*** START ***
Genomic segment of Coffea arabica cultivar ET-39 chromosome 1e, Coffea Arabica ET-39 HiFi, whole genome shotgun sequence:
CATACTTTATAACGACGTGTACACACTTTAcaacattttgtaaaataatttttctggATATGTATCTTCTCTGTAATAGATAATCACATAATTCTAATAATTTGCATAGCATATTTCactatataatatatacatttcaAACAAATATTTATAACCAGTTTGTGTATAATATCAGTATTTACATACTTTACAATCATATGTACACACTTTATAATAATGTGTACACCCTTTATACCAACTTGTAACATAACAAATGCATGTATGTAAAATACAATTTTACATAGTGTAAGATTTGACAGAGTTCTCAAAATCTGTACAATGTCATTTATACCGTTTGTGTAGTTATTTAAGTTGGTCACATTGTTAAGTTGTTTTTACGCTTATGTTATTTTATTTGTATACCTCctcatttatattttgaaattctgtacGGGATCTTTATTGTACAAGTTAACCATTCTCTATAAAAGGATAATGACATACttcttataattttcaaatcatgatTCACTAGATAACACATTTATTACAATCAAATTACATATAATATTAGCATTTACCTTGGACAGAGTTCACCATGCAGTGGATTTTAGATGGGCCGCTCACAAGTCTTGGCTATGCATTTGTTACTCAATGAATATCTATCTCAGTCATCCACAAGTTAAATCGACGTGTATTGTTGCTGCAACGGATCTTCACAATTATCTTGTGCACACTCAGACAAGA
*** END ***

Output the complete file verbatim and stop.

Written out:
Genomic segment of Coffea arabica cultivar ET-39 chromosome 1e, Coffea Arabica ET-39 HiFi, whole genome shotgun sequence:
CATACTTTATAACGACGTGTACACACTTTAcaacattttgtaaaataatttttctggATATGTATCTTCTCTGTAATAGATAATCACATAATTCTAATAATTTGCATAGCATATTTCactatataatatatacatttcaAACAAATATTTATAACCAGTTTGTGTATAATATCAGTATTTACATACTTTACAATCATATGTACACACTTTATAATAATGTGTACACCCTTTATACCAACTTGTAACATAACAAATGCATGTATGTAAAATACAATTTTACATAGTGTAAGATTTGACAGAGTTCTCAAAATCTGTACAATGTCATTTATACCGTTTGTGTAGTTATTTAAGTTGGTCACATTGTTAAGTTGTTTTTACGCTTATGTTATTTTATTTGTATACCTCctcatttatattttgaaattctgtacGGGATCTTTATTGTACAAGTTAACCATTCTCTATAAAAGGATAATGACATACttcttataattttcaaatcatgatTCACTAGATAACACATTTATTACAATCAAATTACATATAATATTAGCATTTACCTTGGACAGAGTTCACCATGCAGTGGATTTTAGATGGGCCGCTCACAAGTCTTGGCTATGCATTTGTTACTCAATGAATATCTATCTCAGTCATCCACAAGTTAAATCGACGTGTATTGTTGCTGCAACGGATCTTCACAATTATCTTGTGCACACTCAGACAAGA